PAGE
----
Many vSphere admins have encountered this issue. In particular, those supporting secured environments. In order to overcome this issue, the vCenter Server Appliance can be modified so that it can access the required files and library locally. Continue reading

VMware Virtual SAN: Storage for the Software-Defined Data Center

VMware Virtual SAN delivers storage that’s as nimble as a VM. It’s a key part of VMware’s Software-Defined Data Center initiative and helps enterprises realize the benefits of virtualization for storage. Virtual SAN abstracts and pools server side disk and flash to deliver high-performance, agile storage for virtual environments. Virtual SAN does for storage what vSphere did for compute.

At VMware, innovation is a constant – and Virtual SAN is a product of that innovation. It’s being viewed as an industry “game-changer” that can redefine how enterprises buy storage. As part of the VMware vision for Software Defined Storage, Virtual SAN offers customers a new storage solution, one that’s purpose built for the agile, dynamic vSphere environments our customers depend upon.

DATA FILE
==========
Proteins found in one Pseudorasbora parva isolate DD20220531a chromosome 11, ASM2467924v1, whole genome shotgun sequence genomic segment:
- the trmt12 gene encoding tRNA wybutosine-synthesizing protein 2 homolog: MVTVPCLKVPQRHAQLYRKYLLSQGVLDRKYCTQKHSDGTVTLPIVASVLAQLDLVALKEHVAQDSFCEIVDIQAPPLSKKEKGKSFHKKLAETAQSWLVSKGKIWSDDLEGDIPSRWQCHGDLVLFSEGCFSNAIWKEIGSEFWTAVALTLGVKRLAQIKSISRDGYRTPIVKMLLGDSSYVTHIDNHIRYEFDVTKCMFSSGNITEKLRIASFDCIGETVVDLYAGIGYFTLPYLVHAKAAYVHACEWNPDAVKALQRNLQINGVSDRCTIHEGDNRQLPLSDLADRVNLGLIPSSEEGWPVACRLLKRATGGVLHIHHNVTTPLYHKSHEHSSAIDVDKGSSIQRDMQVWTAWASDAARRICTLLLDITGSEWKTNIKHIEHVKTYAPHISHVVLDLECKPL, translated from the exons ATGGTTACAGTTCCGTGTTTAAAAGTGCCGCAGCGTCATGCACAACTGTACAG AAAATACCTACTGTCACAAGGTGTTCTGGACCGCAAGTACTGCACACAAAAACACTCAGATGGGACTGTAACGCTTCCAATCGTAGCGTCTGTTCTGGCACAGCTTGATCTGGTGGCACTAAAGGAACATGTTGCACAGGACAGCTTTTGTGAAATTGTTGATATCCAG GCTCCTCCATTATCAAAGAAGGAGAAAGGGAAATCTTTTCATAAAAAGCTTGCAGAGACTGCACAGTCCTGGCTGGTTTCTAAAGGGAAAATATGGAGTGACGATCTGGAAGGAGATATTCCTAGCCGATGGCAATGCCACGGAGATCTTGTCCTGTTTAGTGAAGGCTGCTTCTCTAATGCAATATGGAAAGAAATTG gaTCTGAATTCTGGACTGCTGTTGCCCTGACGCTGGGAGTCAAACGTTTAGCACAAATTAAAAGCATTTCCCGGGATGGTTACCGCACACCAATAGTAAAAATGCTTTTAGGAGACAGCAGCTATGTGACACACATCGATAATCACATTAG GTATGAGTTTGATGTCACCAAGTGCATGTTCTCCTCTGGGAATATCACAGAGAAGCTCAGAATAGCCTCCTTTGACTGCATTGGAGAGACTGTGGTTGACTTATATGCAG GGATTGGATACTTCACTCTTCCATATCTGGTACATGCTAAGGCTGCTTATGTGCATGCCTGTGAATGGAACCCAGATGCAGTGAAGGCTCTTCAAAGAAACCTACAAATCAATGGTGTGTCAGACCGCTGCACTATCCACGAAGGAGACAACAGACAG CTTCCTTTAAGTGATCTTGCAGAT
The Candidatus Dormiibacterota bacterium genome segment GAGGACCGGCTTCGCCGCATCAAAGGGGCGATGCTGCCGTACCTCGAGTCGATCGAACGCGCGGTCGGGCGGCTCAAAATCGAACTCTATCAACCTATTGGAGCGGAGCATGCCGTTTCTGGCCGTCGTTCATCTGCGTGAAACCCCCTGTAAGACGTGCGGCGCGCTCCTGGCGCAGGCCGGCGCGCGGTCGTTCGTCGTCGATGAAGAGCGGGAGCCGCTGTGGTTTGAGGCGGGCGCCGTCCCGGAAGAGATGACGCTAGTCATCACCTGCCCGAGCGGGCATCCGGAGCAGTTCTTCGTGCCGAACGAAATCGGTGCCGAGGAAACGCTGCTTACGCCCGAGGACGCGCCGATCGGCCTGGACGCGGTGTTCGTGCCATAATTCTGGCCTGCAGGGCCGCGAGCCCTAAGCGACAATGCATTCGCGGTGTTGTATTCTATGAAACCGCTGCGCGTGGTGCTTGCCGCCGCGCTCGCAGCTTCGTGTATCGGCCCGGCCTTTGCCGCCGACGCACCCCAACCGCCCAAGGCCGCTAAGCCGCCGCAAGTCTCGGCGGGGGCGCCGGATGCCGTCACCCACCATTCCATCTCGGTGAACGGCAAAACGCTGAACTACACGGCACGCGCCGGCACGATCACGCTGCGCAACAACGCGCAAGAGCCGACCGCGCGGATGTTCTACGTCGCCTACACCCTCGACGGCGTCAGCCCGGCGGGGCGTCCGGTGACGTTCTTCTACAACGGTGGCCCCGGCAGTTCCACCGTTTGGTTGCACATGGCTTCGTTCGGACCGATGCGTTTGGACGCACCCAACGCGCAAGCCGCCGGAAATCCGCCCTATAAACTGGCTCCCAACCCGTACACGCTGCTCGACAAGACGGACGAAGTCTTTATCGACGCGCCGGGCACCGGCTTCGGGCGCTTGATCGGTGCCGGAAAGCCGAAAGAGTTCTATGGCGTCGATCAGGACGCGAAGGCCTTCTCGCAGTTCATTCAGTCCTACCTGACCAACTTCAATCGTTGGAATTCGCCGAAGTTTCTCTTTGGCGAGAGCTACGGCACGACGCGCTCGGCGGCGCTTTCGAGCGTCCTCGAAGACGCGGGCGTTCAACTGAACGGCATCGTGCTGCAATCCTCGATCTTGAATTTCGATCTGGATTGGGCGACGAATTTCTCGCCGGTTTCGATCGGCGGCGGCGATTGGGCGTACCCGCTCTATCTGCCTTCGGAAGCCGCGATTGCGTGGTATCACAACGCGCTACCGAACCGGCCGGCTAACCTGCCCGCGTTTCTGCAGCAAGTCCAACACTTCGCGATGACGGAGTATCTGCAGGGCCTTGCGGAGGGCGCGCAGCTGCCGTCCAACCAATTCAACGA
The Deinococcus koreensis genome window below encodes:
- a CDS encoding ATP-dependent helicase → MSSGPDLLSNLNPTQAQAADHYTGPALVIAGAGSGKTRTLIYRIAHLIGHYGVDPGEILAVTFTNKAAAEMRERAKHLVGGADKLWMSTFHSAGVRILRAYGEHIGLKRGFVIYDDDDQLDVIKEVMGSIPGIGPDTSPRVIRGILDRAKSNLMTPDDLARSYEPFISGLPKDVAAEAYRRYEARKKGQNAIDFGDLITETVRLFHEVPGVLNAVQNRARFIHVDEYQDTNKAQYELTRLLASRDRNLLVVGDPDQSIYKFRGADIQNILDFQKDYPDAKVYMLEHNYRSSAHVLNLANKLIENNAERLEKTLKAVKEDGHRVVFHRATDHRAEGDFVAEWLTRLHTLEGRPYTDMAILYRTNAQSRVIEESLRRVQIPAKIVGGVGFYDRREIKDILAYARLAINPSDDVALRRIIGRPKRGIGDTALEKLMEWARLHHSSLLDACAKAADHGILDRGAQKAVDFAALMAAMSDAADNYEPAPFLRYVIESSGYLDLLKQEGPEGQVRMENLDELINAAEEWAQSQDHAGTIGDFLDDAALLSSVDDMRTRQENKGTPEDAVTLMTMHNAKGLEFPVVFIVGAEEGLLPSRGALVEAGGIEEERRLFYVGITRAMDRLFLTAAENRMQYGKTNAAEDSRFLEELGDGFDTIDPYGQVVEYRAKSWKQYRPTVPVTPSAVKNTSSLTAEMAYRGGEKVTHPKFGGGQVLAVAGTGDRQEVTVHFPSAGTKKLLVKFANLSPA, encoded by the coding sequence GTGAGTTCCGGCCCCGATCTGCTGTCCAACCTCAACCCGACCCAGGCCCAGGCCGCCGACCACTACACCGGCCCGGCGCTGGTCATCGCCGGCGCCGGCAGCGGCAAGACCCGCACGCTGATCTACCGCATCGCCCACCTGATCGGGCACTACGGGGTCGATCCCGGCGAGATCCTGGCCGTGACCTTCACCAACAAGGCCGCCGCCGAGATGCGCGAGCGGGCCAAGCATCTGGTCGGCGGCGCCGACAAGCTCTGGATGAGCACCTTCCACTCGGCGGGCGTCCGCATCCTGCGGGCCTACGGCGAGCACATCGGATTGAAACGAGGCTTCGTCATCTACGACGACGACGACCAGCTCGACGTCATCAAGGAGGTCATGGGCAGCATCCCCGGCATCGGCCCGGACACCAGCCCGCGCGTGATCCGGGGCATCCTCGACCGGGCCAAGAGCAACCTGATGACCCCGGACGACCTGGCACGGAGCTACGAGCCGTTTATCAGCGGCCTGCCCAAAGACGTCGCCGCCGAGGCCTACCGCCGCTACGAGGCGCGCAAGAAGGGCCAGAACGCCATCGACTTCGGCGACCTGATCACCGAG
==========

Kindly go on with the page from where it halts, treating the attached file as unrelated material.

Listen to Gaetan Castelein, VMware’s Sr. Director of Storage and Availability, explain the benefits of VMware Virtual SAN.

We’re excited to share our radically simple shared storage solution with you. To learn more about how VMware Virtual SAN can increase your IT agility, visit our Virtual SAN homepage, our VMware Virtual SAN blog, and follow our @vmwarevsan handle on Twitter.

vSphere Data Protection Linux File Level Restore

Both editions of VMware vSphere Data Protection – VDP and VDP Advanced – feature the ability to perform a file level restore (FLR) with nothing more than a Flash-enabled web browser. There is no need to install additional backup software, an agent, etc. VMware Tools is required, but this is present in nearly all virtual machines (VMs) by default. FLR works for Windows and Linux VMs. After a moment, you may be thinking that using a web browser is no big deal with Windows – most Windows VMs have at least one web browser installed already – however, that is not the case with Linux VMs. So how can we work around that? Let’s dig in…